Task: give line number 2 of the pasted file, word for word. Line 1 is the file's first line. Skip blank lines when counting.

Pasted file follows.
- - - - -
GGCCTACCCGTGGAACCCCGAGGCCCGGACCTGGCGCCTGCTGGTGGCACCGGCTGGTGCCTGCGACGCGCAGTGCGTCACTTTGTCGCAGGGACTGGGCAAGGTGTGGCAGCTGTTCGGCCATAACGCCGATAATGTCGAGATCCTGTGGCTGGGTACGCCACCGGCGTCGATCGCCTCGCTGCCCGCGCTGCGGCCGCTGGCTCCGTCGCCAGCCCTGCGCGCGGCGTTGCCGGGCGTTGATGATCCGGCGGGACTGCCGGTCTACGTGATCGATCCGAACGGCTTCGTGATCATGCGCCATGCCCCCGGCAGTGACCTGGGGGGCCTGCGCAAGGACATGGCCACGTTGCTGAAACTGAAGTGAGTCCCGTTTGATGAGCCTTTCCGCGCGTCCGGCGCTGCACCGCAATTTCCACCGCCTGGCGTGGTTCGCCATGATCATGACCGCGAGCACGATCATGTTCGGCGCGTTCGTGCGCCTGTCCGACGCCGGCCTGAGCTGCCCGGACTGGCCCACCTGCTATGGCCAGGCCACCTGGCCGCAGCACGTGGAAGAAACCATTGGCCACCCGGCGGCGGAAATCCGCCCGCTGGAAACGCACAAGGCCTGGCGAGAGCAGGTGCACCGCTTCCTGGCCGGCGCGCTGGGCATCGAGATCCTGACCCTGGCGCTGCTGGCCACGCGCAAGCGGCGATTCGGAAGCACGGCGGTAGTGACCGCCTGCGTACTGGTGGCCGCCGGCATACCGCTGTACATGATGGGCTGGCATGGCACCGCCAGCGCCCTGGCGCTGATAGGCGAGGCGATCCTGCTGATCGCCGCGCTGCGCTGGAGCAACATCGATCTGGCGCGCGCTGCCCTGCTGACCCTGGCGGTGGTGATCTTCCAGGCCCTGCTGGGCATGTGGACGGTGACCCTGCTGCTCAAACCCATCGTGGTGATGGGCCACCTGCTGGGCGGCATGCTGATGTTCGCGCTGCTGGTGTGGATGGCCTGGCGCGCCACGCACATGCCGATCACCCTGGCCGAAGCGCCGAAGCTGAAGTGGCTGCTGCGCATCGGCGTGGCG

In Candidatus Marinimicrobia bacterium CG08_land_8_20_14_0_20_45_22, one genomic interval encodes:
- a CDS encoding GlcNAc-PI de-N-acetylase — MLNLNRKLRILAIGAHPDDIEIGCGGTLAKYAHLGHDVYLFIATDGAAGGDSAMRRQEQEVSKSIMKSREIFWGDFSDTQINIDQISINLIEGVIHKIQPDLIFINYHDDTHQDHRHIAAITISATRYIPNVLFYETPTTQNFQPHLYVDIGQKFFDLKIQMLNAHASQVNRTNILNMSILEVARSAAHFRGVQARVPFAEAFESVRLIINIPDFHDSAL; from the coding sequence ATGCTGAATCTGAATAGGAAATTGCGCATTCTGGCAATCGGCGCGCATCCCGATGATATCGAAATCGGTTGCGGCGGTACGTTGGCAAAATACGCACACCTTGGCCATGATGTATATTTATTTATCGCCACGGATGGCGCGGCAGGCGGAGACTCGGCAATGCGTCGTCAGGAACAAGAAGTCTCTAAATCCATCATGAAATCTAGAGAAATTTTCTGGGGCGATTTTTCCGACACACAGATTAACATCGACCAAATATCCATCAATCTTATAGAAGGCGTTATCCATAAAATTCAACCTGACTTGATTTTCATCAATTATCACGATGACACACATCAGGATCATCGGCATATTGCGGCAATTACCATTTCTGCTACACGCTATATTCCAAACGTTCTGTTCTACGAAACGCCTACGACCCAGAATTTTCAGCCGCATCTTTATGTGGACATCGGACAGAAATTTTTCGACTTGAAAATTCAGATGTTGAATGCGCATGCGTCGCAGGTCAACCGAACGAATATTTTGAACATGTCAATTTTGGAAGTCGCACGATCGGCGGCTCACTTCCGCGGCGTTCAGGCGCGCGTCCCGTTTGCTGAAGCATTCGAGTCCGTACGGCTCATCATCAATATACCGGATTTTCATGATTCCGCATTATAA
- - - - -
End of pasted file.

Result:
In Candidatus Marinimicrobia bacterium CG08_land_8_20_14_0_20_45_22, one genomic interval encodes: